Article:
2. So great. We use a "sinking fun" for car maintenance, property taxes, life insurance, car insurance, house maintenance, etc. It's actually a whole separate bank account that we transfer amounts to every month. Mostly because having a budget that wasn't accurate every month drove me crazy. So we more or less switched to an accrual system for non-monthly expenses. :) You explained it really well--thanks, Paige!

  3. You ladies are killing it! I just got you on my bloglovin feed and can't wait to see more!

    1. Thanks, Candace! I hope you're doing well-- I haven't seen you in forever!

  4. I'm glad to read this guest post. There are definitely multiple ways to do your budget. I have a goal of how much to spend versus save each month, but have never gotten so detailed in specific sinking funds. Might be a good idea in the future. For now, I like the way lets me say when I expect to pay my 6 month car insurance premium, etc. and have it worked into my budget that way.

    Also glad to hear you do have separate bank accounts for different funds. I just have one checking and one savings, and have wondered if having multiple accounts would be more helpful or more of a pain. Something for me to think about for sure...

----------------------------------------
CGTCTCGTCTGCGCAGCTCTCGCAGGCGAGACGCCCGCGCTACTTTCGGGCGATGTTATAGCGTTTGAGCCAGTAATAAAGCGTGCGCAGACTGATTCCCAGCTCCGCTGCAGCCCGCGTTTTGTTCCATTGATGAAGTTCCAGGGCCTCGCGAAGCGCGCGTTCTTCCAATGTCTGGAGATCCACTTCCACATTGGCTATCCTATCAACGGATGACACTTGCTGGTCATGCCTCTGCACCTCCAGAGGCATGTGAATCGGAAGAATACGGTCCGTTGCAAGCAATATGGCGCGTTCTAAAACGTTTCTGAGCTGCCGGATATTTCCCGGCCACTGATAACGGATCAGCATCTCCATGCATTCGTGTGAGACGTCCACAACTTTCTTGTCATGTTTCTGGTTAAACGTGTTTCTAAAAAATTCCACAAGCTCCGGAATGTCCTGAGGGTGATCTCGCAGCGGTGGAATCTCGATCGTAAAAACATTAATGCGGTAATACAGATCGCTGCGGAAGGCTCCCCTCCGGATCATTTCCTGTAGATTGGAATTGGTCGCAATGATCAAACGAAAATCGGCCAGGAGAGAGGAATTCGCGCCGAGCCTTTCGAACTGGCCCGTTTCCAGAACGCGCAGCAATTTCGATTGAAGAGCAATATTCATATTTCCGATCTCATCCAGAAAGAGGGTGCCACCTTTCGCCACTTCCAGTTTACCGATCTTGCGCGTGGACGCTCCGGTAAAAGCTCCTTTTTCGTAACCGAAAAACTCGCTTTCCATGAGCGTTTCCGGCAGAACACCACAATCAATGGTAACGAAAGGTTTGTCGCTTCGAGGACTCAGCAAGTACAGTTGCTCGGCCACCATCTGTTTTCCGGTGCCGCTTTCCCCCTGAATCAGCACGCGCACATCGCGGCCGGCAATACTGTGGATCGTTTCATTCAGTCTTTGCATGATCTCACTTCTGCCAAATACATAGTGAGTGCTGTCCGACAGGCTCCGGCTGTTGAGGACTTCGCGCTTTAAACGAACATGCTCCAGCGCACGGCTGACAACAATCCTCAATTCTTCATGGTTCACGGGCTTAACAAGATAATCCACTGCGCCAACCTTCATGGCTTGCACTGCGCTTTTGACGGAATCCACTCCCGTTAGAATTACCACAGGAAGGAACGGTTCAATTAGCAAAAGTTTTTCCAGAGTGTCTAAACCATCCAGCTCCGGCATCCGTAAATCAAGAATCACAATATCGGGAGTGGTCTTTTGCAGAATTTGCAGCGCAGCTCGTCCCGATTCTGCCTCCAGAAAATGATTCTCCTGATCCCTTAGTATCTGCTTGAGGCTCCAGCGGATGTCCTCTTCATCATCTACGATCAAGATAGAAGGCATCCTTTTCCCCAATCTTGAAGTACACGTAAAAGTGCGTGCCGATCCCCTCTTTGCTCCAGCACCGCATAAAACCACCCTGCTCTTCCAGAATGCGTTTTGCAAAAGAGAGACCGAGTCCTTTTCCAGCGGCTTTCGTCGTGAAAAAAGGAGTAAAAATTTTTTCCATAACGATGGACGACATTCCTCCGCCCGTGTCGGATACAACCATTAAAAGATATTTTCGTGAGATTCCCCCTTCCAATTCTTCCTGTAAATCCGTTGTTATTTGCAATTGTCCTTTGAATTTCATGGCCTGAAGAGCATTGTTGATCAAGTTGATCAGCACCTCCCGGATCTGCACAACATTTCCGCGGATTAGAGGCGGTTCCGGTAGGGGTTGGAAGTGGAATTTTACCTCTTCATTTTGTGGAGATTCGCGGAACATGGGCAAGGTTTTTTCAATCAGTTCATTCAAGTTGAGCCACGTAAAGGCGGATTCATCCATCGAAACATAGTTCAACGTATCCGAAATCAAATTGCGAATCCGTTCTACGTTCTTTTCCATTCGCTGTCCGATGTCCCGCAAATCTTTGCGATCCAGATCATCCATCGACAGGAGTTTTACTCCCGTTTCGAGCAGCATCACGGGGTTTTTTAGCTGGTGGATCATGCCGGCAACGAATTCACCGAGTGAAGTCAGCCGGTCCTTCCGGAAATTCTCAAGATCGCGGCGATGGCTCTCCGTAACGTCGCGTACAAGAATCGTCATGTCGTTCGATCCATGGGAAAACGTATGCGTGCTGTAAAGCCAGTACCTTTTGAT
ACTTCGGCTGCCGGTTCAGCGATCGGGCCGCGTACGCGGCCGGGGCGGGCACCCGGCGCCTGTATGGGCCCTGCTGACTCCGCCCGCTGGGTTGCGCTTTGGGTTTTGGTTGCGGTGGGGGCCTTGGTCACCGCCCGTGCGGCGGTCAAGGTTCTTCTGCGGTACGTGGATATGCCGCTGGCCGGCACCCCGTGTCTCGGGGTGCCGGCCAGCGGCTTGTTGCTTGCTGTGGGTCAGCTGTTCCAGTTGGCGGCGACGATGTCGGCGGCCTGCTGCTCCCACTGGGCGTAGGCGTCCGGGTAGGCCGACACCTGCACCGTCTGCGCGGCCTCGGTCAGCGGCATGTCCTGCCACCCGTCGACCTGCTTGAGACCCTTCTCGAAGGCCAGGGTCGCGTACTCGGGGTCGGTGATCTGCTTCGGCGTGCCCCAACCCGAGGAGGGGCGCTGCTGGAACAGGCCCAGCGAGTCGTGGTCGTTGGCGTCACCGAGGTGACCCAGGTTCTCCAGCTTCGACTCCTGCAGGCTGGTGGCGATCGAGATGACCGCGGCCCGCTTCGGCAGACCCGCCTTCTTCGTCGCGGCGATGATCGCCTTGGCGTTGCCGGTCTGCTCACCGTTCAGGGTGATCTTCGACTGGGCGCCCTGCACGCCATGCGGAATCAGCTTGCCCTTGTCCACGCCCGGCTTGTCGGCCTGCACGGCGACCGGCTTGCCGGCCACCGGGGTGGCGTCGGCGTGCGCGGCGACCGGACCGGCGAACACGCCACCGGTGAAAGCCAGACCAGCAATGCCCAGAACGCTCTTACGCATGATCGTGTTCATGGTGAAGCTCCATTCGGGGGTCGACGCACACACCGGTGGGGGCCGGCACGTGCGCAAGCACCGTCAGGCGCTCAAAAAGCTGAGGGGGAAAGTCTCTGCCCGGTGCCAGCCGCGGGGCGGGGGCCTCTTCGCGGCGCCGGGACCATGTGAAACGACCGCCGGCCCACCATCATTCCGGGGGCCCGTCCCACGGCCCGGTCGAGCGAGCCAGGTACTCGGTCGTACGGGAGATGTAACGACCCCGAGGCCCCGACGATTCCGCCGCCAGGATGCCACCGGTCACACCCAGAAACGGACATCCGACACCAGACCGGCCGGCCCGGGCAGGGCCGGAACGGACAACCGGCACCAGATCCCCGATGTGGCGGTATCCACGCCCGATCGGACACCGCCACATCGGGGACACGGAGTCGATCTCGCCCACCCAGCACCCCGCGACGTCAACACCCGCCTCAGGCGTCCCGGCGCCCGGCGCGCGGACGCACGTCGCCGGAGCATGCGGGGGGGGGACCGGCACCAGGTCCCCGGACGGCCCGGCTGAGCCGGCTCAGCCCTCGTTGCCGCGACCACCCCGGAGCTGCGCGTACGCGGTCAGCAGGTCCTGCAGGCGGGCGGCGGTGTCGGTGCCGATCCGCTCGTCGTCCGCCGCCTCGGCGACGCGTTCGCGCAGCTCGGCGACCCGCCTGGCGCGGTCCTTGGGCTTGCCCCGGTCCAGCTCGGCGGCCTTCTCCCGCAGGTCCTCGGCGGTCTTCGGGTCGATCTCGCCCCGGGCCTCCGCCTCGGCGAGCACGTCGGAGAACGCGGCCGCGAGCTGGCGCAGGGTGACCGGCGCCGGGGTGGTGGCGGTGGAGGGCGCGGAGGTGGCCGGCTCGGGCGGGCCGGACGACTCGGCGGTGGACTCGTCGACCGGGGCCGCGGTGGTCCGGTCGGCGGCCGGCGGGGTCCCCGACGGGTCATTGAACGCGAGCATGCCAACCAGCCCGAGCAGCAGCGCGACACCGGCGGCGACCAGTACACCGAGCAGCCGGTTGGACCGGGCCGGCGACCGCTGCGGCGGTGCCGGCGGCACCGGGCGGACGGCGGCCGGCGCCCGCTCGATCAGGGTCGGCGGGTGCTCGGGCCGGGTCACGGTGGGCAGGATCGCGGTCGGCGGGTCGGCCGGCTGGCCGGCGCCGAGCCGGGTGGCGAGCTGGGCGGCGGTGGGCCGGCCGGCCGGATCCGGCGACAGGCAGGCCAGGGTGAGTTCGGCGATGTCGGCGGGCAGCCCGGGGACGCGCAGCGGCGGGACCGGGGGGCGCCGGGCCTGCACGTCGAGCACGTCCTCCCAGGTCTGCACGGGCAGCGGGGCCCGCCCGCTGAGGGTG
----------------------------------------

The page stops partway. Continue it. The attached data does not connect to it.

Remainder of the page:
1. Yeah, maybe having a completely separate bank account seems extreme but it seemed pretty necessary to us when we bought a house in California and starting having a huge $3,000 bill twice a year (properly taxes). This way, we can tell at a glance exactly how much of our cash is truly available vs. set aside for a specific purpose. Before opening a separate bank account, even as disciplined budgeters, we were also trying to maximize our investments and not sit on too much cash (in excess of immediate needs + emergency funds) and that property tax payment snuck up on us a couple times and we had to scramble to move cash around. But that's never happened since opening a separate account. The money is always right there, set aside.

    2. Future post idea: tips on where to put your money so you're not sitting on too much cash and how to maximize your investments. I need this.